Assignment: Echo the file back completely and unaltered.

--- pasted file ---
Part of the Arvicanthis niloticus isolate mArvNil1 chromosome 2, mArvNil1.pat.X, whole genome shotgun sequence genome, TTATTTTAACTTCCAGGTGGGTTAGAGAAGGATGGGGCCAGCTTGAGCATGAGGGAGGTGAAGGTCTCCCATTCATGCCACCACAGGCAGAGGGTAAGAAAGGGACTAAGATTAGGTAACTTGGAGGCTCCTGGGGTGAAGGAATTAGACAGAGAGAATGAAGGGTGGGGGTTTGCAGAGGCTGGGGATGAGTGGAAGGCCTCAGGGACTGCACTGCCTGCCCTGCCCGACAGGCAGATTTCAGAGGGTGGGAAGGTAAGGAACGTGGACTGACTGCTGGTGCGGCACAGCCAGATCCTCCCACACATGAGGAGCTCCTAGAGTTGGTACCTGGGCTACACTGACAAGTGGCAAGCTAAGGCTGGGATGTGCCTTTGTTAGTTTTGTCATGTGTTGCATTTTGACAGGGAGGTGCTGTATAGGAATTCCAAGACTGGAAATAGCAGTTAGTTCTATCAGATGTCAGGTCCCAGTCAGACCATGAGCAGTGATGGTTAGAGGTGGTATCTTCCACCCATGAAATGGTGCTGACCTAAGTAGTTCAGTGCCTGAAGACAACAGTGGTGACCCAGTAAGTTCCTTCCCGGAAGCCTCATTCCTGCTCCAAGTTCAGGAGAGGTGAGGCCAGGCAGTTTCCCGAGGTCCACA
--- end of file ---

Part of the Arvicanthis niloticus isolate mArvNil1 chromosome 2, mArvNil1.pat.X, whole genome shotgun sequence genome, TTATTTTAACTTCCAGGTGGGTTAGAGAAGGATGGGGCCAGCTTGAGCATGAGGGAGGTGAAGGTCTCCCATTCATGCCACCACAGGCAGAGGGTAAGAAAGGGACTAAGATTAGGTAACTTGGAGGCTCCTGGGGTGAAGGAATTAGACAGAGAGAATGAAGGGTGGGGGTTTGCAGAGGCTGGGGATGAGTGGAAGGCCTCAGGGACTGCACTGCCTGCCCTGCCCGACAGGCAGATTTCAGAGGGTGGGAAGGTAAGGAACGTGGACTGACTGCTGGTGCGGCACAGCCAGATCCTCCCACACATGAGGAGCTCCTAGAGTTGGTACCTGGGCTACACTGACAAGTGGCAAGCTAAGGCTGGGATGTGCCTTTGTTAGTTTTGTCATGTGTTGCATTTTGACAGGGAGGTGCTGTATAGGAATTCCAAGACTGGAAATAGCAGTTAGTTCTATCAGATGTCAGGTCCCAGTCAGACCATGAGCAGTGATGGTTAGAGGTGGTATCTTCCACCCATGAAATGGTGCTGACCTAAGTAGTTCAGTGCCTGAAGACAACAGTGGTGACCCAGTAAGTTCCTTCCCGGAAGCCTCATTCCTGCTCCAAGTTCAGGAGAGGTGAGGCCAGGCAGTTTCCCGAGGTCCACA